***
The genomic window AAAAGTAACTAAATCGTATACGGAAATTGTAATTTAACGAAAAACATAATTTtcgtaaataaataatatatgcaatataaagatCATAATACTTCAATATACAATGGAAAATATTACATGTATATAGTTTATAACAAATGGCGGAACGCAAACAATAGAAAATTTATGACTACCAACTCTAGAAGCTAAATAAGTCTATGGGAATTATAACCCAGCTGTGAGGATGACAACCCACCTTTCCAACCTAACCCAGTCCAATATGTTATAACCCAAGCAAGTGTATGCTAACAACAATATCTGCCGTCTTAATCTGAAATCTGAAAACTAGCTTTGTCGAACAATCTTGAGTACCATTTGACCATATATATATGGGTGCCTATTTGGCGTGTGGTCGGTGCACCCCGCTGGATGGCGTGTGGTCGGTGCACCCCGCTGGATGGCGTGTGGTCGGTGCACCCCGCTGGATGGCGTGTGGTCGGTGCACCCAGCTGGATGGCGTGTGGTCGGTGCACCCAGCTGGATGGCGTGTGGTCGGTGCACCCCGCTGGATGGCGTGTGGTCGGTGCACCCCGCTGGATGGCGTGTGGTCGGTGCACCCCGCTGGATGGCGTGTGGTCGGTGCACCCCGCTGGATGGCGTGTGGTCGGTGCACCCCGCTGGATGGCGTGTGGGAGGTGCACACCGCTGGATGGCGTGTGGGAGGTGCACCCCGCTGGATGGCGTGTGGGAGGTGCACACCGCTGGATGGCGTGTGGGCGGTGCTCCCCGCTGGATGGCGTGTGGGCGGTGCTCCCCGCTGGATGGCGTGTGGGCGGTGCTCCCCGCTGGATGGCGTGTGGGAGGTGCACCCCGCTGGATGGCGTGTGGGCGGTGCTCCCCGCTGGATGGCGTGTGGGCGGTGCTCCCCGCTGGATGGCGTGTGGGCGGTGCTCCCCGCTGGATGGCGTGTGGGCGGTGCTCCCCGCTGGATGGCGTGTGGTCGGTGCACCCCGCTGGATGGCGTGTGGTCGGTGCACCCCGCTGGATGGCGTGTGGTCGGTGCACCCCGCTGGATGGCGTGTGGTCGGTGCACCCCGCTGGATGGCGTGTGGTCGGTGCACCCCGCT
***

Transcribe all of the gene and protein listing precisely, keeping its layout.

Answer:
The genomic window AAAAGTAACTAAATCGTATACGGAAATTGTAATTTAACGAAAAACATAATTTtcgtaaataaataatatatgcaatataaagatCATAATACTTCAATATACAATGGAAAATATTACATGTATATAGTTTATAACAAATGGCGGAACGCAAACAATAGAAAATTTATGACTACCAACTCTAGAAGCTAAATAAGTCTATGGGAATTATAACCCAGCTGTGAGGATGACAACCCACCTTTCCAACCTAACCCAGTCCAATATGTTATAACCCAAGCAAGTGTATGCTAACAACAATATCTGCCGTCTTAATCTGAAATCTGAAAACTAGCTTTGTCGAACAATCTTGAGTACCATTTGACCATATATATATGGGTGCCTATTTGGCGTGTGGTCGGTGCACCCCGCTGGATGGCGTGTGGTCGGTGCACCCCGCTGGATGGCGTGTGGTCGGTGCACCCCGCTGGATGGCGTGTGGTCGGTGCACCCAGCTGGATGGCGTGTGGTCGGTGCACCCAGCTGGATGGCGTGTGGTCGGTGCACCCCGCTGGATGGCGTGTGGTCGGTGCACCCCGCTGGATGGCGTGTGGTCGGTGCACCCCGCTGGATGGCGTGTGGTCGGTGCACCCCGCTGGATGGCGTGTGGTCGGTGCACCCCGCTGGATGGCGTGTGGGAGGTGCACACCGCTGGATGGCGTGTGGGAGGTGCACCCCGCTGGATGGCGTGTGGGAGGTGCACACCGCTGGATGGCGTGTGGGCGGTGCTCCCCGCTGGATGGCGTGTGGGCGGTGCTCCCCGCTGGATGGCGTGTGGGCGGTGCTCCCCGCTGGATGGCGTGTGGGAGGTGCACCCCGCTGGATGGCGTGTGGGCGGTGCTCCCCGCTGGATGGCGTGTGGGCGGTGCTCCCCGCTGGATGGCGTGTGGGCGGTGCTCCCCGCTGGATGGCGTGTGGGCGGTGCTCCCCGCTGGATGGCGTGTGGTCGGTGCACCCCGCTGGATGGCGTGTGGTCGGTGCACCCCGCTGGATGGCGTGTGGTCGGTGCACCCCGCTGGATGGCGTGTGGTCGGTGCACCCCGCTGGATGGCGTGTGGTCGGTGCACCCCGCT